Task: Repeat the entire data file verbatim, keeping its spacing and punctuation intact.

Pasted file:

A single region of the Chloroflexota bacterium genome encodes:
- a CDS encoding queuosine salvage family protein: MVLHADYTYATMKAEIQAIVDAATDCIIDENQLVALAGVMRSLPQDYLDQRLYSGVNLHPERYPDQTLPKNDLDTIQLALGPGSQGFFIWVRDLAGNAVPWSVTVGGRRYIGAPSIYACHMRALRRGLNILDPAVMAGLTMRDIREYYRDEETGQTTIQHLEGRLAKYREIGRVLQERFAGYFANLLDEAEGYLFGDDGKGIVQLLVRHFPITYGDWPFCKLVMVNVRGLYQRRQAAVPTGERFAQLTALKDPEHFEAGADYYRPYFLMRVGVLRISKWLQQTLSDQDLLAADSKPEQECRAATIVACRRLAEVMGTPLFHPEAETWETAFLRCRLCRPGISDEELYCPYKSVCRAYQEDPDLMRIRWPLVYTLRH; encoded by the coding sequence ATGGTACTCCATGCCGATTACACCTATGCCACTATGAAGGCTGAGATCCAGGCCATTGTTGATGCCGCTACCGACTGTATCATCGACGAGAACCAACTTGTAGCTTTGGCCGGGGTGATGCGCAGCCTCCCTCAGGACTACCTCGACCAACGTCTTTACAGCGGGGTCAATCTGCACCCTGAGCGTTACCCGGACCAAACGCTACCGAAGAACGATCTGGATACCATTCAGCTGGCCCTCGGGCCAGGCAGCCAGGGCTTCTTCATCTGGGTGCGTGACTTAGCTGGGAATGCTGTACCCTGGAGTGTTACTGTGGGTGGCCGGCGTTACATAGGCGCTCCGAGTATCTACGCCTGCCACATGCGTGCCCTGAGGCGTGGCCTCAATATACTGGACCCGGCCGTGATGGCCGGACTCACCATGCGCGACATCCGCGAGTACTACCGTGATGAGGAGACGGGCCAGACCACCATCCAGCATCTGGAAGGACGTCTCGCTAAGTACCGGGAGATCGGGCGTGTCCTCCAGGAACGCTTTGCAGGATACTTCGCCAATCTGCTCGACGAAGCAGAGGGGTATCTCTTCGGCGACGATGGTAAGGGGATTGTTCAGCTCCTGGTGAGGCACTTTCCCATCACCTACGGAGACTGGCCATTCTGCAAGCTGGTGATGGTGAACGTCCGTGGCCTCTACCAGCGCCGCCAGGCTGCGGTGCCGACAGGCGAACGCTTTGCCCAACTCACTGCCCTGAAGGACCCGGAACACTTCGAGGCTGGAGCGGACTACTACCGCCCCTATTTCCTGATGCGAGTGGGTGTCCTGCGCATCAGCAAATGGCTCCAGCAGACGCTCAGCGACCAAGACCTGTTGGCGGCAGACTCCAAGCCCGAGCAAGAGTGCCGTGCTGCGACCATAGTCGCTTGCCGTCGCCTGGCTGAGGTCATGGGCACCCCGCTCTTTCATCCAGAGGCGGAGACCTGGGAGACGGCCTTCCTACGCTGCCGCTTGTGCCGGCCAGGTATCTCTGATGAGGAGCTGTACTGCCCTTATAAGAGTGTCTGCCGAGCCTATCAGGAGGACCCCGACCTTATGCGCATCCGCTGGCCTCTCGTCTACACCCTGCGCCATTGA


A single region of the Chloroflexota bacterium genome encodes:
- a CDS encoding queuosine salvage family protein: MVLHADYTYATMKAEIQAIVDAATDCIIDENQLVALAGVMRSLPQDYLDQRLYSGVNLHPERYPDQTLPKNDLDTIQLALGPGSQGFFIWVRDLAGNAVPWSVTVGGRRYIGAPSIYACHMRALRRGLNILDPAVMAGLTMRDIREYYRDEETGQTTIQHLEGRLAKYREIGRVLQERFAGYFANLLDEAEGYLFGDDGKGIVQLLVRHFPITYGDWPFCKLVMVNVRGLYQRRQAAVPTGERFAQLTALKDPEHFEAGADYYRPYFLMRVGVLRISKWLQQTLSDQDLLAADSKPEQECRAATIVACRRLAEVMGTPLFHPEAETWETAFLRCRLCRPGISDEELYCPYKSVCRAYQEDPDLMRIRWPLVYTLRH; encoded by the coding sequence ATGGTACTCCATGCCGATTACACCTATGCCACTATGAAGGCTGAGATCCAGGCCATTGTTGATGCCGCTACCGACTGTATCATCGACGAGAACCAACTTGTAGCTTTGGCCGGGGTGATGCGCAGCCTCCCTCAGGACTACCTCGACCAACGTCTTTACAGCGGGGTCAATCTGCACCCTGAGCGTTACCCGGACCAAACGCTACCGAAGAACGATCTGGATACCATTCAGCTGGCCCTCGGGCCAGGCAGCCAGGGCTTCTTCATCTGGGTGCGTGACTTAGCTGGGAATGCTGTACCCTGGAGTGTTACTGTGGGTGGCCGGCGTTACATAGGCGCTCCGAGTATCTACGCCTGCCACATGCGTGCCCTGAGGCGTGGCCTCAATATACTGGACCCGGCCGTGATGGCCGGACTCACCATGCGCGACATCCGCGAGTACTACCGTGATGAGGAGACGGGCCAGACCACCATCCAGCATCTGGAAGGACGTCTCGCTAAGTACCGGGAGATCGGGCGTGTCCTCCAGGAACGCTTTGCAGGATACTTCGCCAATCTGCTCGACGAAGCAGAGGGGTATCTCTTCGGCGACGATGGTAAGGGGATTGTTCAGCTCCTGGTGAGGCACTTTCCCATCACCTACGGAGACTGGCCATTCTGCAAGCTGGTGATGGTGAACGTCCGTGGCCTCTACCAGCGCCGCCAGGCTGCGGTGCCGACAGGCGAACGCTTTGCCCAACTCACTGCCCTGAAGGACCCGGAACACTTCGAGGCTGGAGCGGACTACTACCGCCCCTATTTCCTGATGCGAGTGGGTGTCCTGCGCATCAGCAAATGGCTCCAGCAGACGCTCAGCGACCAAGACCTGTTGGCGGCAGACTCCAAGCCCGAGCAAGAGTGCCGTGCTGCGACCATAGTCGCTTGCCGTCGCCTGGCTGAGGTCATGGGCACCCCGCTCTTTCATCCAGAGGCGGAGACCTGGGAGACGGCCTTCCTACGCTGCCGCTTGTGCCGGCCAGGTATCTCTGATGAGGAGCTGTACTGCCCTTATAAGAGTGTCTGCCGAGCCTATCAGGAGGACCCCGACCTTATGCGCATCCGCTGGCCTCTCGTCTACACCCTGCGCCATTGA